Raccoons mate during the spring when days reach a certain length. Snow cover, drought, and food supply do not determine when mating will occur. Shortly before mating season, a male’s testes approximately triple in size. Females that are at least a year old ovulate and become receptive to sexual intercourse. The male impregnates the female with with a penis that contains an S-shaped bone that locks into the female until she pushes him off her back, usually after an hour or longer. (The penis bone is so prominent that early native Americans sometimes used it as a cleaning tool for pipes for smoking tobacco.) The female only ovulates after she has mated, and she may bear cubs 50 to 60 days later. If she spontaneously aborts her offspring or the embryos are absorbed back into her body due to food shortages, she may mate a second time in the same year.
Although raccoons may leave scat in your lawn or garden or on your porch, groups of raccoons usually defecate and urinate in a common latrine to avoid spreading their scent across their feeding territory. Attics, garages, and abandoned houses are favorite sites for raccoon latrines because they are protected from predators.
Dogs often drown when they pursue raccoons into the water. Even a young raccoon usually can swim 150 meters (480 feet) across a river or lake, and older raccoons have no difficulty swimming up to 1.5 kilometers (about a mile). The tiny, 2-kilo (4-1/2 pound) Torch Key raccoon swims between islands in the Florida keys.
Young raccoons communicate with their mothers through at least 13 different vocalizations that have precise meanings. As the cubs mature, they “talk” primarily to locate the mother, and as they mature, raccoons cease to communicate with other adults vocally. Raccoons of all ages are able to identify each other by sniffing their tracks.
Raccoons have sweat glands, but they also cool off by panting. Panting draws air through the nostrils over the rugae, ridges in the top of the mouth. At the rugae there is a “rete mirable,” a miraculous net of small arteries and small veins that delivers moisture to the mouth. As the moisture in the mouth evaporates on contact with dry air coming through the nose, body temperature is lowered, especially in the head and neck.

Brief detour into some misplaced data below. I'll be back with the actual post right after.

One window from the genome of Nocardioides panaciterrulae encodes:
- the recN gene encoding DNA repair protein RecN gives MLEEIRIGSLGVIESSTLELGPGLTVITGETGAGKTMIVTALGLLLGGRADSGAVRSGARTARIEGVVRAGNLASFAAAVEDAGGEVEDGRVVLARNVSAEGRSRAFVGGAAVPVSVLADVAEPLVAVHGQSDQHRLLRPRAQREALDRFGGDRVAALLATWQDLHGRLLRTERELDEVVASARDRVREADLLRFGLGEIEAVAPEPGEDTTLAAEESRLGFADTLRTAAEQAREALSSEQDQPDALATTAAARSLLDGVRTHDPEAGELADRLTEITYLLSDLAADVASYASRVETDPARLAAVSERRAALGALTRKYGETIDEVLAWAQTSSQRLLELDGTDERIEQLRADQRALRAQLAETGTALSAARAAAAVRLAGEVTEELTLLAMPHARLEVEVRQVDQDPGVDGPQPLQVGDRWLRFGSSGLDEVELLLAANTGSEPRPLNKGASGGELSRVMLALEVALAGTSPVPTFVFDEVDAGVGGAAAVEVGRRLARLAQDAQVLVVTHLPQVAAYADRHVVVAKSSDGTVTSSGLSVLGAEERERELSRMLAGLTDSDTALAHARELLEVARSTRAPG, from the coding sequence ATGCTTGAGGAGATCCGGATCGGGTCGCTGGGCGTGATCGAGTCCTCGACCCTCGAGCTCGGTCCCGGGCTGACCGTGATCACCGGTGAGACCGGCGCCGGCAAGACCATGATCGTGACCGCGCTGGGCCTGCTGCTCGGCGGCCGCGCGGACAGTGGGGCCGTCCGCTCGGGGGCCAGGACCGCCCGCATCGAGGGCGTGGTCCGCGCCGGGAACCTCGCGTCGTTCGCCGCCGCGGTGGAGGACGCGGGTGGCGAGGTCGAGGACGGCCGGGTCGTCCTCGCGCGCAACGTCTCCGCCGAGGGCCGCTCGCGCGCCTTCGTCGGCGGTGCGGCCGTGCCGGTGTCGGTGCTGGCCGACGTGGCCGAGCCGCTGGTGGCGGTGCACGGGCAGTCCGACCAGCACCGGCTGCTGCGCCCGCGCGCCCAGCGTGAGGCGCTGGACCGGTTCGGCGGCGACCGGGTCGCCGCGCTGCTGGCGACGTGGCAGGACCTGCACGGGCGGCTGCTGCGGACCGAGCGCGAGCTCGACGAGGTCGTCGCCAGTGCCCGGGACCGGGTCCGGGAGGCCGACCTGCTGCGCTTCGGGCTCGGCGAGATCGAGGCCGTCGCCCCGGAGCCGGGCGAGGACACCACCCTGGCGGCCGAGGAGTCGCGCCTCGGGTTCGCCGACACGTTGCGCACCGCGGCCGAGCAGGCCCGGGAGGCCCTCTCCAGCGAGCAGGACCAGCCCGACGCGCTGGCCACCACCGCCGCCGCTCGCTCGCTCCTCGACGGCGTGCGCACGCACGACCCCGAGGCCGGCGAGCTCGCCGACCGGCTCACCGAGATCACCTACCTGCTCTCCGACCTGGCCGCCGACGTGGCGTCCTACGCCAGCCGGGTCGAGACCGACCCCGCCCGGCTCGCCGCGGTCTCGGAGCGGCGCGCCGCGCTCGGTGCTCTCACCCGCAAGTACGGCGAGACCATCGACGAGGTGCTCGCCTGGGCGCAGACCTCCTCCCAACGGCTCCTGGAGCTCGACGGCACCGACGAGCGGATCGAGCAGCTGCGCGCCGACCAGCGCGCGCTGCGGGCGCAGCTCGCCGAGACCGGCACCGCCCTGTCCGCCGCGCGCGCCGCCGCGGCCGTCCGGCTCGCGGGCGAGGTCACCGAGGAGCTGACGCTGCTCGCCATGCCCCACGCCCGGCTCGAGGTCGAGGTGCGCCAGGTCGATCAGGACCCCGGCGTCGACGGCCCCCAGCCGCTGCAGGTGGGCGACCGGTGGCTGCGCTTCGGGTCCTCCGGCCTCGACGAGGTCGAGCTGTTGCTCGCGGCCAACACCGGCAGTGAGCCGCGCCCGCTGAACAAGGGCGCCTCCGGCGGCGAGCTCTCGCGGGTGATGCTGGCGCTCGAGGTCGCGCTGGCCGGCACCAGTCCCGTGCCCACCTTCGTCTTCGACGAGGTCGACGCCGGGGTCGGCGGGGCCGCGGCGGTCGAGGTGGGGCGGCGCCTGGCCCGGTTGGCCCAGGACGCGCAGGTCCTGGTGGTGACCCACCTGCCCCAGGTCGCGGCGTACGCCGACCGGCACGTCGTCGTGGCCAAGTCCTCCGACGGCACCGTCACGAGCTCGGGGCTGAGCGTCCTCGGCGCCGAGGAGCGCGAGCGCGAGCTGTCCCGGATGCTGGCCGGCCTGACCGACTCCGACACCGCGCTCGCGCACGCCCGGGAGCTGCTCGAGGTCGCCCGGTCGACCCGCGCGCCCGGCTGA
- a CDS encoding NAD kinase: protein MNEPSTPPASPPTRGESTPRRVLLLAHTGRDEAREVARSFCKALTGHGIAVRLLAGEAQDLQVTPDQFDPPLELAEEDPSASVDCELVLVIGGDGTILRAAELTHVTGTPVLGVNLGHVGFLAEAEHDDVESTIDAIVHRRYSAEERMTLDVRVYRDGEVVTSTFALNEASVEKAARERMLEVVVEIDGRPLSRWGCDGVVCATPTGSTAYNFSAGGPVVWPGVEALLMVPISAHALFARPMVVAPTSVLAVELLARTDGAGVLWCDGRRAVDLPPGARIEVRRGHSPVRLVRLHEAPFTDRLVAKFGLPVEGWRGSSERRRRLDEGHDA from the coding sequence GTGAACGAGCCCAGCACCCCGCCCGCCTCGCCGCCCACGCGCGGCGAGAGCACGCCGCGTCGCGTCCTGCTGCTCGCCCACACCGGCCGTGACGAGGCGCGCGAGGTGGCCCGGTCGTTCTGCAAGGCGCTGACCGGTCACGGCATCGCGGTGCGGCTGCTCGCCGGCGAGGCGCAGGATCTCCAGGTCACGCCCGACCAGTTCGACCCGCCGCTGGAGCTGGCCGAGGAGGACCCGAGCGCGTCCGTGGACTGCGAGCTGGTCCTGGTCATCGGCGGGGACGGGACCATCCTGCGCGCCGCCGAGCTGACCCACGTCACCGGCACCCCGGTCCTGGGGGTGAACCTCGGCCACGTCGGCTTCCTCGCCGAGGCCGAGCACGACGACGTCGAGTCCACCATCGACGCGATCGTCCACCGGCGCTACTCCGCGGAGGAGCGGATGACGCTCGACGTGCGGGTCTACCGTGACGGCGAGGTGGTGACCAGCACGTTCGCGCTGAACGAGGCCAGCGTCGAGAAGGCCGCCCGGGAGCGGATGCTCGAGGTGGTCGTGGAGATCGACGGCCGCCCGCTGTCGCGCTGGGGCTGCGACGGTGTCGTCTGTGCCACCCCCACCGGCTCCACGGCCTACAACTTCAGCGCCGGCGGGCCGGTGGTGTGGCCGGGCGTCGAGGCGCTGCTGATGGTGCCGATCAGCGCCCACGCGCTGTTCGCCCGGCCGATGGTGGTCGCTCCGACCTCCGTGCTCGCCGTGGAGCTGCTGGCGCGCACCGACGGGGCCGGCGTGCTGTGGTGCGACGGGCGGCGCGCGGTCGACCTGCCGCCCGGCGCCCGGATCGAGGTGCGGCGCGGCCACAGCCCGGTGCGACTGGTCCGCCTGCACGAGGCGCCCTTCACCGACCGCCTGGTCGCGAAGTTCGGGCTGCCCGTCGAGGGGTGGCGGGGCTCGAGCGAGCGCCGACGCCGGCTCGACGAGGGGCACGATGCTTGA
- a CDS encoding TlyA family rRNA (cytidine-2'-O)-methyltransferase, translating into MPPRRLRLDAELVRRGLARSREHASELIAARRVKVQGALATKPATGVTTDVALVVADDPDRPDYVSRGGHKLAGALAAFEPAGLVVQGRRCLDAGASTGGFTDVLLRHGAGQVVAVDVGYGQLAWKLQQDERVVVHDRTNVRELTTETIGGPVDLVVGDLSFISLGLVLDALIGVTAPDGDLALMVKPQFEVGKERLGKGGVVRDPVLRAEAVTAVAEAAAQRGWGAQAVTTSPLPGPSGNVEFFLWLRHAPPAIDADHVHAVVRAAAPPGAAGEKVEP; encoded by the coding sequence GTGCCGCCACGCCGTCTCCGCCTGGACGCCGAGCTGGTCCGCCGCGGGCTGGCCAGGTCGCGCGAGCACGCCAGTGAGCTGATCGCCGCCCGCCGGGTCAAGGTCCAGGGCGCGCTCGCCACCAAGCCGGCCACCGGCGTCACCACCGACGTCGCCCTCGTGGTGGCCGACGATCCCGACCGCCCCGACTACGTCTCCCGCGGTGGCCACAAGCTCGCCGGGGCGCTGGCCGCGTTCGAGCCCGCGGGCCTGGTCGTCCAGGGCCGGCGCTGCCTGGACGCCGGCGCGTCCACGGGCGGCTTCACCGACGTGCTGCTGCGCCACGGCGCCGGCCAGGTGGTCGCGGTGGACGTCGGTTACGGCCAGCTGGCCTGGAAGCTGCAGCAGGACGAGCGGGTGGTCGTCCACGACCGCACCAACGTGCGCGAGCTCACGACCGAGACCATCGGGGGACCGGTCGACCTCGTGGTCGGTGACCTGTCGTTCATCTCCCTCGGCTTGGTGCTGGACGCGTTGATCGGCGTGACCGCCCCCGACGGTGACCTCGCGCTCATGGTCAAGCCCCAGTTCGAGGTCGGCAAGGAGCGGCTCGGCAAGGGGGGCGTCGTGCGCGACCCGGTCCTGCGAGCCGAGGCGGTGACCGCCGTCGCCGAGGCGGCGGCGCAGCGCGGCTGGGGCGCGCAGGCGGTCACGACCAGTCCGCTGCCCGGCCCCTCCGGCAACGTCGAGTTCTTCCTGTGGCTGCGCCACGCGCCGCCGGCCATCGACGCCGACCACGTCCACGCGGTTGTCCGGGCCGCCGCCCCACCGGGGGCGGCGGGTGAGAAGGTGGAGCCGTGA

Raccoons have tiny scent glands surrounding the anus. The unique odors of these glands are identifiable to other raccoons that come within 5 cm (2 inches) to inhale the secretions.
Raccoon paws have four “fingers” and a “thumb.” They can grasp small object and even snatch insects flying by. Raccoons learn how to operate knobs, handles, latches, and zippers, and can recall how to open a latch even a year after they learn the motion. Their forepaws are much more sensitive than their back paws.
Raccoons walk with plantigrade motion, that is, they have to put their paws firmly on the ground as they move across it. To outrun wolves and foxes, however, the raccoon propels itself by putting its back paws in front of its forepaws as it gallops across the ground.
A raccoon may range over just 100 to 200 meters (1 or 2 city blocks) in an urban environment. A raccoon in rural Texas may range over 1000 hectares (2470 acres) finding food and water. A single corn field may be attacked by racoons living over a 400 square kilometer (100 square mile) area in rural locations where fields are separated by woodlands. Trap and release programs are of some value in urban settings but require considerable effort in rural settings.
Up to 70% of raccoons in Germany carry roundworms. Canadian health officials have begun reporting roundworm infections in children who have come in contact with raccoon feces. There are medications that get rid of roundworms if the infection is detected in time, but untreated roundworm infections can cause profound brain damage. Small children and the elderly are at greatest risk.
Raccoons are described as greasy and gamey, but they can be eaten by humans. On the second voyage of Christopher Columbus to the New World, his sailors filled up on raccoon meat. Raccoon meat is a traditional food in some parts of the American South. Special care must be taken to avoid catching louse- or tick-borne infections while preparing the meat, and the meat must be thoroughly cooked to avoid transmitting roundworm infections.
“Goin’ coon huntin'” was a traditional cover for womanizing, checking on moonshine stills, or attending Ku Klux Klan meetings. As the South becomes more urban and progressive, the cultural importance of “coon huntin'” has diminished, although a Georgia church sponsored “Catching Coons for Christ” in the mid-1990’s.
In areas where raccoons have few natural predators, they most commonly die as the result of human intervention. In a study of identifiable raccoon deaths in Iowa, 78% of raccoons died as a result of being run over by automobiles and another 10% were captured for their fur. Homeowners kill only a very small percentage of all raccoons. Raccoon populations overall are growing rather than declining all over the world.